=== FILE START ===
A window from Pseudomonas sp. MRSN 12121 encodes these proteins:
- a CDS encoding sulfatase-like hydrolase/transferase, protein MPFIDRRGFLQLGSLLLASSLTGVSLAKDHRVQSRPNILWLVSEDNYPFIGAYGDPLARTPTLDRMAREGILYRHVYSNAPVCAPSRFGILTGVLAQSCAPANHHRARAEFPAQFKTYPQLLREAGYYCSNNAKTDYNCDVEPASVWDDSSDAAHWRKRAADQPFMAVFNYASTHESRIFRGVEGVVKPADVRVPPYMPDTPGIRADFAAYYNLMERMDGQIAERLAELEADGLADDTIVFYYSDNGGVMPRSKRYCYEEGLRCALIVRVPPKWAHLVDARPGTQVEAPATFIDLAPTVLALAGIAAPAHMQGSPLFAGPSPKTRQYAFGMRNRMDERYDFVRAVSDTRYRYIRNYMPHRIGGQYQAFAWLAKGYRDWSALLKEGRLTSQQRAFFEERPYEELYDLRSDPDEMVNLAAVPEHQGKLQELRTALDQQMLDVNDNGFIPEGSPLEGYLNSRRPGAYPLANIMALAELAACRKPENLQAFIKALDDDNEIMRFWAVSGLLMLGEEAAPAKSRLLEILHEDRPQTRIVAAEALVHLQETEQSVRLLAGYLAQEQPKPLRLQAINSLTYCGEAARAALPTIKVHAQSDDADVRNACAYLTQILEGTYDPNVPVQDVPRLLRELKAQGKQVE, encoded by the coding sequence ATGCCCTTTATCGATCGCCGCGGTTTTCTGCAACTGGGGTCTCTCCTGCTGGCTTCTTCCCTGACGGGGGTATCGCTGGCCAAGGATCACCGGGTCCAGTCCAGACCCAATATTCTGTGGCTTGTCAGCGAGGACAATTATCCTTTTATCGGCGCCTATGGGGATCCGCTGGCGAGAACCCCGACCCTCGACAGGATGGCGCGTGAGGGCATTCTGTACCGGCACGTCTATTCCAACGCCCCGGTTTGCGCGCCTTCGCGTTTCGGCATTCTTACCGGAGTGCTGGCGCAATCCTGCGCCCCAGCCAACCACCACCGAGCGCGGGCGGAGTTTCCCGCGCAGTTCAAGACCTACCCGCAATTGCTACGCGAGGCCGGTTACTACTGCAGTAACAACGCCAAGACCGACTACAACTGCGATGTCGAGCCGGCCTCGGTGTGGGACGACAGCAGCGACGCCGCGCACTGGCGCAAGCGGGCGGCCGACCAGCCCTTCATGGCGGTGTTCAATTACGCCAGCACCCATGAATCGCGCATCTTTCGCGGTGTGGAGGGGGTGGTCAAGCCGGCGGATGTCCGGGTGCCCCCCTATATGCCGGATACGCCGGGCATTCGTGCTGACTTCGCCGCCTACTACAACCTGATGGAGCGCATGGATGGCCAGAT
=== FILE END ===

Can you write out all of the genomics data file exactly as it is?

A window from Pseudomonas sp. MRSN 12121 encodes these proteins:
- a CDS encoding sulfatase-like hydrolase/transferase, protein MPFIDRRGFLQLGSLLLASSLTGVSLAKDHRVQSRPNILWLVSEDNYPFIGAYGDPLARTPTLDRMAREGILYRHVYSNAPVCAPSRFGILTGVLAQSCAPANHHRARAEFPAQFKTYPQLLREAGYYCSNNAKTDYNCDVEPASVWDDSSDAAHWRKRAADQPFMAVFNYASTHESRIFRGVEGVVKPADVRVPPYMPDTPGIRADFAAYYNLMERMDGQIAERLAELEADGLADDTIVFYYSDNGGVMPRSKRYCYEEGLRCALIVRVPPKWAHLVDARPGTQVEAPATFIDLAPTVLALAGIAAPAHMQGSPLFAGPSPKTRQYAFGMRNRMDERYDFVRAVSDTRYRYIRNYMPHRIGGQYQAFAWLAKGYRDWSALLKEGRLTSQQRAFFEERPYEELYDLRSDPDEMVNLAAVPEHQGKLQELRTALDQQMLDVNDNGFIPEGSPLEGYLNSRRPGAYPLANIMALAELAACRKPENLQAFIKALDDDNEIMRFWAVSGLLMLGEEAAPAKSRLLEILHEDRPQTRIVAAEALVHLQETEQSVRLLAGYLAQEQPKPLRLQAINSLTYCGEAARAALPTIKVHAQSDDADVRNACAYLTQILEGTYDPNVPVQDVPRLLRELKAQGKQVE, encoded by the coding sequence ATGCCCTTTATCGATCGCCGCGGTTTTCTGCAACTGGGGTCTCTCCTGCTGGCTTCTTCCCTGACGGGGGTATCGCTGGCCAAGGATCACCGGGTCCAGTCCAGACCCAATATTCTGTGGCTTGTCAGCGAGGACAATTATCCTTTTATCGGCGCCTATGGGGATCCGCTGGCGAGAACCCCGACCCTCGACAGGATGGCGCGTGAGGGCATTCTGTACCGGCACGTCTATTCCAACGCCCCGGTTTGCGCGCCTTCGCGTTTCGGCATTCTTACCGGAGTGCTGGCGCAATCCTGCGCCCCAGCCAACCACCACCGAGCGCGGGCGGAGTTTCCCGCGCAGTTCAAGACCTACCCGCAATTGCTACGCGAGGCCGGTTACTACTGCAGTAACAACGCCAAGACCGACTACAACTGCGATGTCGAGCCGGCCTCGGTGTGGGACGACAGCAGCGACGCCGCGCACTGGCGCAAGCGGGCGGCCGACCAGCCCTTCATGGCGGTGTTCAATTACGCCAGCACCCATGAATCGCGCATCTTTCGCGGTGTGGAGGGGGTGGTCAAGCCGGCGGATGTCCGGGTGCCCCCCTATATGCCGGATACGCCGGGCATTCGTGCTGACTTCGCCGCCTACTACAACCTGATGGAGCGCATGGATGGCCAGAT